Inspired by impossibility theorems of social choice theory, many democratic theorists have argued that aggregative forms of democracy cannot lend full democratic justification for the collective decisions reached. Hence, democratic theorists have turned their attention to deliberative democracy, according to which “outcomes are democratically legitimate if and only if they could be the object of a free and reasoned agreement among equals” (Cohen 1997a, 73). However, relatively little work has been done to offer a formal theory of democratic deliberation. This article helps fill that gap by offering a formal theory of three different modes of democratic deliberation: myopic discussion, constructive discussion, and debate. We show that myopic discussion suffers from indeterminacy of long run outcomes, while constructive discussion and debate are conclusive. Finally, unlike the other two modes of deliberation, debate is path independent and converges to a unique compromise position, irrespective of the initial status quo.
A defining characteristic of a liberal democratic society is the assignment of basic rights and liberties that protect each person's private sphere. Hence, social choice made in a liberal democratic society must at the very least be consistent with the exercise of each person's basic rights. However, even when everybody agrees to this basic principle, there could still remain irreconcilable social conflict and disagreement when it comes to the specific assignment of basic rights. This is especially so in a pluralistic society where there is a clash among radically different and incompatible world views. Philosophers have now started to focus on this issue, which now goes by the name 'perspectival diversity'. This paper extends the basic social choice theoretic framework of liberal rights by enlarging the domain to include individual perspectives alongside individual preferences. In this new framework, different individuals are able to see or perceive the same social alternative differently based on their own unique perspectives. The formal results of the paper imply that generating a viable social choice that is consistent with the assignment of basic rights can quickly break down once we start to increase the level of perspectival diversity in society.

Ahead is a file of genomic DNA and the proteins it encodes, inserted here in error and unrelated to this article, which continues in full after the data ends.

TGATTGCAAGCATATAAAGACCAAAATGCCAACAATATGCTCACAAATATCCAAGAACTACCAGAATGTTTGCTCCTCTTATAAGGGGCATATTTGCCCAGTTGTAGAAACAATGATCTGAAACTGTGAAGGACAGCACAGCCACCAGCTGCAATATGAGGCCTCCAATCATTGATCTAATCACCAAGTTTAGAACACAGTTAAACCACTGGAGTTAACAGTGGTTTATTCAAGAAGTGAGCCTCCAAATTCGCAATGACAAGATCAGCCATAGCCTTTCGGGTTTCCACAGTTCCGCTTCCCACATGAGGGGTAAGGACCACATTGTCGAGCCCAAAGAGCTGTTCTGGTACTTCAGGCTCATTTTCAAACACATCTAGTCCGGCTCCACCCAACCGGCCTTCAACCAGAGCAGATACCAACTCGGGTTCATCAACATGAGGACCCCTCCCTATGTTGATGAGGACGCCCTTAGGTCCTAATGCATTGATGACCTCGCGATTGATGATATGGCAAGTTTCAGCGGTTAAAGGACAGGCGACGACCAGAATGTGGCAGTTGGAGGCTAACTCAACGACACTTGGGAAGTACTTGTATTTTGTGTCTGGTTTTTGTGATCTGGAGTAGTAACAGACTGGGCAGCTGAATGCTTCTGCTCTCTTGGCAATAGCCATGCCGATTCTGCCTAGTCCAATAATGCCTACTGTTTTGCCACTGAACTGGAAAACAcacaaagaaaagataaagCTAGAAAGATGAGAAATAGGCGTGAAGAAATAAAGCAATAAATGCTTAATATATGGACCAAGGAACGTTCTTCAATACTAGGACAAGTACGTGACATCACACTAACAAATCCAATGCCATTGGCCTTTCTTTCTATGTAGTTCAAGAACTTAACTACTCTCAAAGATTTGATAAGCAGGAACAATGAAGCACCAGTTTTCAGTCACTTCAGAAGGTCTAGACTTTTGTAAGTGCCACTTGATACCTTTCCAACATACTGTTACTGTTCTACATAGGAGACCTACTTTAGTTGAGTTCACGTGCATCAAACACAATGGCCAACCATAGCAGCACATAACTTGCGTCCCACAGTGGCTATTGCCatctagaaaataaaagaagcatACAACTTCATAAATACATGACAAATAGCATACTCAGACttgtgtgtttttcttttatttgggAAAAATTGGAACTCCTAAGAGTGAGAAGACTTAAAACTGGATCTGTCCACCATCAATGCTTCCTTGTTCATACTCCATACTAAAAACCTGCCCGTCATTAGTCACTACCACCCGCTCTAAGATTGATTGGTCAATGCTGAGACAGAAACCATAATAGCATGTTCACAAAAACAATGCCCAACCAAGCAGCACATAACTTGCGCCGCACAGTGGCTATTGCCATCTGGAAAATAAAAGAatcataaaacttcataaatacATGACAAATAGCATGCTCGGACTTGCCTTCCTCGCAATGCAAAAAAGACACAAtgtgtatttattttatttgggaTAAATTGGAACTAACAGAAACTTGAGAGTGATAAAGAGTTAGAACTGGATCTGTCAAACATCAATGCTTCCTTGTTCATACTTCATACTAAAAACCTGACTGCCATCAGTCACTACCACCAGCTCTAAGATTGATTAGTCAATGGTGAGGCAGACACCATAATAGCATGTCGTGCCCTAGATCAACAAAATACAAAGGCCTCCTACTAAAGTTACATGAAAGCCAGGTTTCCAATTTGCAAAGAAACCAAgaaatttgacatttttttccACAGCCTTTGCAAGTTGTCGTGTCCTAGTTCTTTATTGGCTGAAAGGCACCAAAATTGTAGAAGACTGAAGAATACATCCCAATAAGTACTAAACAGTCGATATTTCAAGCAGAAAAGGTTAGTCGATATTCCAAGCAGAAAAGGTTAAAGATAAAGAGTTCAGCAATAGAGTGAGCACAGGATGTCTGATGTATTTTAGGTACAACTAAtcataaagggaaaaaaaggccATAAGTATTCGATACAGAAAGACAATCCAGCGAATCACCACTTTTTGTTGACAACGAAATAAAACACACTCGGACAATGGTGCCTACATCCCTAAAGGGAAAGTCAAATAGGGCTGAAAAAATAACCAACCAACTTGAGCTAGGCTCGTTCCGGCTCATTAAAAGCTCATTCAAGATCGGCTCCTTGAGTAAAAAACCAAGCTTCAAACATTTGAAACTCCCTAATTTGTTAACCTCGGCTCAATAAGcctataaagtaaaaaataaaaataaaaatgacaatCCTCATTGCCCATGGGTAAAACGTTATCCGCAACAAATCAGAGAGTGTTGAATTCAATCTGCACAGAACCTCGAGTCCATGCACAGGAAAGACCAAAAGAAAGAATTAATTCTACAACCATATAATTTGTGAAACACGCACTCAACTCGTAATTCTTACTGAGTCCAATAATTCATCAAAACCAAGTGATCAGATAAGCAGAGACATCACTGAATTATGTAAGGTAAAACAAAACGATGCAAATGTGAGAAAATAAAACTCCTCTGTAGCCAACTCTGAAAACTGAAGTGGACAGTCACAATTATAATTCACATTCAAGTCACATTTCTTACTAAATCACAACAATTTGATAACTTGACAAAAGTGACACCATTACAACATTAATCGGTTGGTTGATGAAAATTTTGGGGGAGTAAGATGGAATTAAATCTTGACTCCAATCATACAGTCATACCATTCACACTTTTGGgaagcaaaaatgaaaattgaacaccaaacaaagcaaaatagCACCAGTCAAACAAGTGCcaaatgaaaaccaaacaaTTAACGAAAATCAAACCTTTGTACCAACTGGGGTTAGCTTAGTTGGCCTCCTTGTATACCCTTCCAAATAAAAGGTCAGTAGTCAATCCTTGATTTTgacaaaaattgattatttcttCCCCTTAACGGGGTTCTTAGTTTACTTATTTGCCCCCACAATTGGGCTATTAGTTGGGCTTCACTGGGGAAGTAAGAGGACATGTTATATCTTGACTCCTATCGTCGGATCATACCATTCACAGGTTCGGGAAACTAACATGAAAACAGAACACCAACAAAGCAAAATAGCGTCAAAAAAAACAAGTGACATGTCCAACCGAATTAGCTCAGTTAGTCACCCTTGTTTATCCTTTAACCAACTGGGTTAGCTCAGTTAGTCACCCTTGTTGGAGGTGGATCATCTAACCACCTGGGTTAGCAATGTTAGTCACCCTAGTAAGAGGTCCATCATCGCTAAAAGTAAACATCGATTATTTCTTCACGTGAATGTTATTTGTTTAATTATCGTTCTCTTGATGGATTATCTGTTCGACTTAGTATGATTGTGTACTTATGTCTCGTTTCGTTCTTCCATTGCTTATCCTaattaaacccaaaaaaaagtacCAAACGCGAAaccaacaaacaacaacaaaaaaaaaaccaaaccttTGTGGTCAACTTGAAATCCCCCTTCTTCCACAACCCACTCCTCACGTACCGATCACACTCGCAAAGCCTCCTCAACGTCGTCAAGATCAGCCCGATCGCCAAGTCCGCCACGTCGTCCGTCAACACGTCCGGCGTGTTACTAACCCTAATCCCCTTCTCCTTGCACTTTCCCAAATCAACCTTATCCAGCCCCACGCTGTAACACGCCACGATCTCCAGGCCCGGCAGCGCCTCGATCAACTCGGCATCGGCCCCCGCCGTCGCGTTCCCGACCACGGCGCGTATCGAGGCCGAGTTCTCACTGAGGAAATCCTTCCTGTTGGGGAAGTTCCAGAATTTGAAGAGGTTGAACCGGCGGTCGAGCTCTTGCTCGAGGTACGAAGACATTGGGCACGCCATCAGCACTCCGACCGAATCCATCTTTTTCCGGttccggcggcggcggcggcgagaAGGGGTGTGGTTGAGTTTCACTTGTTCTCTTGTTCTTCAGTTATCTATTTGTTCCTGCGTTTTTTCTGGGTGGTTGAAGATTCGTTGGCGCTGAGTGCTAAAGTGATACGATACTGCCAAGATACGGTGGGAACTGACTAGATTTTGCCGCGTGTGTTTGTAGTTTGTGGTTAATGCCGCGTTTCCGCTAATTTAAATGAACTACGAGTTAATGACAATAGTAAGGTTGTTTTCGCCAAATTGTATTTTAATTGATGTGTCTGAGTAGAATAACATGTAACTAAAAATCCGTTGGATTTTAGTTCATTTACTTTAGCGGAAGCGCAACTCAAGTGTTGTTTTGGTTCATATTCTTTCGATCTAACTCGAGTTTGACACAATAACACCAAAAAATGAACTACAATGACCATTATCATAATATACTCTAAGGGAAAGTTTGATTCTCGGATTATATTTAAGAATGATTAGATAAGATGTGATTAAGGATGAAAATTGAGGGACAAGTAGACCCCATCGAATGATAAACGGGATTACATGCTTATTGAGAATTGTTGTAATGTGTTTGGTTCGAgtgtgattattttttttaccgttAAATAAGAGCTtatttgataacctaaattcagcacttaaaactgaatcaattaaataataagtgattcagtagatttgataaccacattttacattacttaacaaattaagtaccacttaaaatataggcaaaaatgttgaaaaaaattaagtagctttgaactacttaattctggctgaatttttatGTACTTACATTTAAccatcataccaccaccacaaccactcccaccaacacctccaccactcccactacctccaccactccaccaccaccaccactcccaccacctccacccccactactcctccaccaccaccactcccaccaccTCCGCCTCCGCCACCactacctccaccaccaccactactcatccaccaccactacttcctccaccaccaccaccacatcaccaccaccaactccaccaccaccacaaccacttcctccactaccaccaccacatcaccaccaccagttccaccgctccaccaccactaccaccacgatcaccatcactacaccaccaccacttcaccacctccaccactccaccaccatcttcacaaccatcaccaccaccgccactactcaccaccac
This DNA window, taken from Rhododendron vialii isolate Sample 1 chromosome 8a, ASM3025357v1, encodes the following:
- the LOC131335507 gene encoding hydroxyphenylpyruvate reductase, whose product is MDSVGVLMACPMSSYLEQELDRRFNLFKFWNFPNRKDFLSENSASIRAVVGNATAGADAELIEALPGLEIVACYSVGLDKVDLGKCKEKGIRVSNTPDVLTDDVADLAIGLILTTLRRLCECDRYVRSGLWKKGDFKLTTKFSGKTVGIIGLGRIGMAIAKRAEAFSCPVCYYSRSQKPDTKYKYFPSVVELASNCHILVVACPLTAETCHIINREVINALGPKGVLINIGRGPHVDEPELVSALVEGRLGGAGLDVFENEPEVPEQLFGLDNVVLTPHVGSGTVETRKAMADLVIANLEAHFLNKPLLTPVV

John Rawls's most mature notion of political order is “stability for the right reasons.” Stability for the right reasons is the kind of political order that Rawls hoped a well-ordered society could ideally achieve. In this paper, I demonstrate through the tools of modern game theory, the instability of “stability for the right reasons.” Specifically, I will show that a well-ordered society can completely destabilize by the introduction of an arbitrarily small number of non-compliers whenever individuals fail to achieve full common knowledge ever so slightly.
Hobbes's own justification for the existence of governments relies on the assumption that without a government our lives in the state of nature would result in a state of war of every man against every man. Many contemporary scholars have tried to explain why universal war is unavoidable in Hobbes's state of nature by utilizing modern game theory. However, most game-theoretic models that have been presented so far do not accurately capture what Hobbes deems to be the primary cause of conflict in the state of nature—namely, uncertainty, rather than people's egoistic psychology. Therefore, I claim that any game-theoretic model that does not incorporate uncertainty into the picture is the wrong model. In this paper, I use Bayesian game theory to show how universal conflict can break out in the state of nature—even when the majority of the population would strictly prefer to cooperate and seek peace with other people—due to uncertainty about what type of person the other player is. Along the way, I show that the valuation of one's own life is one of the central mechanisms that drives Hobbes's pessimistic conclusion.